Spiralling fratricidal violence in the 1980s and 1990s pushed the welfare-oriented Naga women’s organisations into peace work. Every morning would bring bodies lying unclaimed in the bazaars of Kohima and other Nagaland district towns, with people too terrorised to come forward and claim them. The NMA, in alliance with the churches, performed a mourning ritual, giving every body a dignified funeral in a tribal shawl, thus asserting that every life was precious. In 1994, the Naga Mothers launched a ‘Stop All Bloodshed’ campaign with non-partisan peace teams fanning out to the district headquarters to urge an end to the violence, reaching out to the segregated tribal factions.
In 2003, the NMA renewed that pledge to stop all bloodshed, a sad testament to the continuing inter-factional killings. Between 2004 and 2008, fratricidal violence surged claiming nearly 500 lives.
Because the issue of ‘unity’ continues to stymie the Naga peace process, the NMA and Naga Women’s Union of Manipur (NWU) strive to keep the channels of communication between rival factions open. Following the 1997 ceasefire between the Government of India and the NSCN-Isak Muivah group, the target of violence shifted to internecine violence between the NSCN I-M and K factions (the NSCN-Khaplang group was not a party to the ceasefire agreement). In an effort to stop the violence, in 1999, the women’s roups enabled indirect talks between the top leaders of the I-M and K groups. In January, four top leaders of the NMA and NWU met Isak and Muivah in Bangkok. Weeks later, in March, the women trekked across the Myanmar border to the NSCN-K camp, becoming the first Naga social organisation to meet S S Khaplang. He declined to be party to the ceasefire but agreed to restraint. On their return, they briefed 16 top I-M group leaders. Naga women who were traditionally not trusted to carry important messages, had become trusted interlocutors.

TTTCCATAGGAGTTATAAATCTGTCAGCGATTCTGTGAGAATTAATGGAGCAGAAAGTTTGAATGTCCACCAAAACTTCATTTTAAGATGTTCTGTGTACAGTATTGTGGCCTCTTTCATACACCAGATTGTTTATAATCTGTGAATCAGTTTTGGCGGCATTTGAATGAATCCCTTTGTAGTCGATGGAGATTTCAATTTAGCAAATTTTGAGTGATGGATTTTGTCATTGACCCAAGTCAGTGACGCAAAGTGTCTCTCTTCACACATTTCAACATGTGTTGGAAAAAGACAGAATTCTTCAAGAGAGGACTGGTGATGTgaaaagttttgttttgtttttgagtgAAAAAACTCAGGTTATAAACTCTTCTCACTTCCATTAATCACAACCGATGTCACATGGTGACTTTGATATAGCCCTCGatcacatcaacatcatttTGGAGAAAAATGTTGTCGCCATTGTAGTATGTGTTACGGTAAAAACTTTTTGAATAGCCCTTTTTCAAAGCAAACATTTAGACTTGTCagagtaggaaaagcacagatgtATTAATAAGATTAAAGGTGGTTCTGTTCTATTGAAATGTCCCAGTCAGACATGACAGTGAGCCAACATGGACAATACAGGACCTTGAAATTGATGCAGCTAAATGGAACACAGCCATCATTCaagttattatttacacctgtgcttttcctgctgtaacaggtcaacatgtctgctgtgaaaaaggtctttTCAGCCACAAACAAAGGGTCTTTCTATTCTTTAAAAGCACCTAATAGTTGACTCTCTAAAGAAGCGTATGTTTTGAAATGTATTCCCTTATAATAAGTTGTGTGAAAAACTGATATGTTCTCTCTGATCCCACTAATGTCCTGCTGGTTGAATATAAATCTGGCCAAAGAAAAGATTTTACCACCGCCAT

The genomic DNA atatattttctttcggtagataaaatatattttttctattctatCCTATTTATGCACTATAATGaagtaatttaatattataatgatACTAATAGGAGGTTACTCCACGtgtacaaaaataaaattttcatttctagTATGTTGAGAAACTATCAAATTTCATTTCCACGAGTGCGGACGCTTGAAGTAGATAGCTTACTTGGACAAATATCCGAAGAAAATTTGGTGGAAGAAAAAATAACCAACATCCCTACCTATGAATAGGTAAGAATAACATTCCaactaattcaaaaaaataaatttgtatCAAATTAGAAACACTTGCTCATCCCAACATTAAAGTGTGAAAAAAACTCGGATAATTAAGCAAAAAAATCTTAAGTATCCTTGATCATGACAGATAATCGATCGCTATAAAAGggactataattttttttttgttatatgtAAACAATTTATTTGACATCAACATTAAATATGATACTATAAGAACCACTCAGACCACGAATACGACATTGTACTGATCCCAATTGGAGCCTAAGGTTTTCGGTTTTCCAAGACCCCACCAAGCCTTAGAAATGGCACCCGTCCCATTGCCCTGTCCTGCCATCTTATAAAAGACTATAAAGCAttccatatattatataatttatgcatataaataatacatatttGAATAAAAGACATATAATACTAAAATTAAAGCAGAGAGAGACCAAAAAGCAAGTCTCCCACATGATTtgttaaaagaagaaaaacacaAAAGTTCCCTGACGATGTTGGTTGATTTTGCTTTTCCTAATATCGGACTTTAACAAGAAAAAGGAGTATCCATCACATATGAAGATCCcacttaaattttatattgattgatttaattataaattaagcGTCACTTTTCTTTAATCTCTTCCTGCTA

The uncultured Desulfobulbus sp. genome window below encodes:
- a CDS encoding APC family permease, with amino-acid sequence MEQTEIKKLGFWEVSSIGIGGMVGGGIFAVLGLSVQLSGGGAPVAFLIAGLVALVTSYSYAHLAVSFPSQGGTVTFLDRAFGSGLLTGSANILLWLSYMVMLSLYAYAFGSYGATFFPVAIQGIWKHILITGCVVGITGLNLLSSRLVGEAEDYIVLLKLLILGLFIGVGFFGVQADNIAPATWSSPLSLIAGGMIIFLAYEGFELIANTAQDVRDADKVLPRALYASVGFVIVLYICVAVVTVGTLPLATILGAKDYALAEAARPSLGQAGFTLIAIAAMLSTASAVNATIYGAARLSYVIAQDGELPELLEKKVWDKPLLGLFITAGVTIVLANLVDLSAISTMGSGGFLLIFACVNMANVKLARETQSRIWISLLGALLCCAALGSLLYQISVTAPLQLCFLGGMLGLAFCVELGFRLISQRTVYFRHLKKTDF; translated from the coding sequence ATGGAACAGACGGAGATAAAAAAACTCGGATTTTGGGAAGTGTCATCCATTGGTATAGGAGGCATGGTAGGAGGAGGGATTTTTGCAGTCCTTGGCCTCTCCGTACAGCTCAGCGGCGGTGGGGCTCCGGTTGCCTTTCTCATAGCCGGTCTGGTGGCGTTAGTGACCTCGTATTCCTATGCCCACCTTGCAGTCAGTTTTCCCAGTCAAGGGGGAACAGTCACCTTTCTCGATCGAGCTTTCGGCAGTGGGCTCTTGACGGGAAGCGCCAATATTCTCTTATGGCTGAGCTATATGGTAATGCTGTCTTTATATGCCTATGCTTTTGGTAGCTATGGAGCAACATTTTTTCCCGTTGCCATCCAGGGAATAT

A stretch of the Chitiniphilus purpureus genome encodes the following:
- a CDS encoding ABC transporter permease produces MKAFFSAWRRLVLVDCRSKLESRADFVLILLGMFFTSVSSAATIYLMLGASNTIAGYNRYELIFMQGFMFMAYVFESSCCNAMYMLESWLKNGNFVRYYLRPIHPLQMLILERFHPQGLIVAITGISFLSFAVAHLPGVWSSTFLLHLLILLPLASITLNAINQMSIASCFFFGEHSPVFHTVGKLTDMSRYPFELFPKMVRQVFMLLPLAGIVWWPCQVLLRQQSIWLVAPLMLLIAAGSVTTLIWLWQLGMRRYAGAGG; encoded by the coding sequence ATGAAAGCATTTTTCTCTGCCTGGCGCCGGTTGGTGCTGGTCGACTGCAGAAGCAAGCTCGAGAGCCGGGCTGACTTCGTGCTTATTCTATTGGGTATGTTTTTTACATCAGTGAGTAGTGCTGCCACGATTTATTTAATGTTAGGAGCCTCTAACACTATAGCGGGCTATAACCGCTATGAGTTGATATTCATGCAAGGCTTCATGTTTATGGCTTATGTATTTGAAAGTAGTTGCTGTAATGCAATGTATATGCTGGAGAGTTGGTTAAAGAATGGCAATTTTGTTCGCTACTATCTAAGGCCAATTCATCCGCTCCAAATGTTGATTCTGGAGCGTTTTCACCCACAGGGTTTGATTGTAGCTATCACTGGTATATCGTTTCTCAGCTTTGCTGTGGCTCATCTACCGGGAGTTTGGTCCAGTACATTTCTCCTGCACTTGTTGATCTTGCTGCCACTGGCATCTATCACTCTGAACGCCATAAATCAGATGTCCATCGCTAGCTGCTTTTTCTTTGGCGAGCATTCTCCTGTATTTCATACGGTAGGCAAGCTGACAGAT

After the 2002 Bangkok civil society consultations convened by the Isak-Muivah group to gauge what would be considered an ‘honourable’ settlement, the women again met Khaplang and apprised him of the details, breaking his isolation. More recently, the NMA and NWU have been important members of the crucial non-partisan initiative of the church and Naga social organisations to build reconciliation — the Forum for Naga Reconciliation (FNR). Since its emergence in 2008, it has mid-wifed the joint working group of the armed groups and brought down factional violence. More importantly, the FNR, last August, provided a forum for top leaders to talk face-to-face for the first time since the NSCN split in 1988.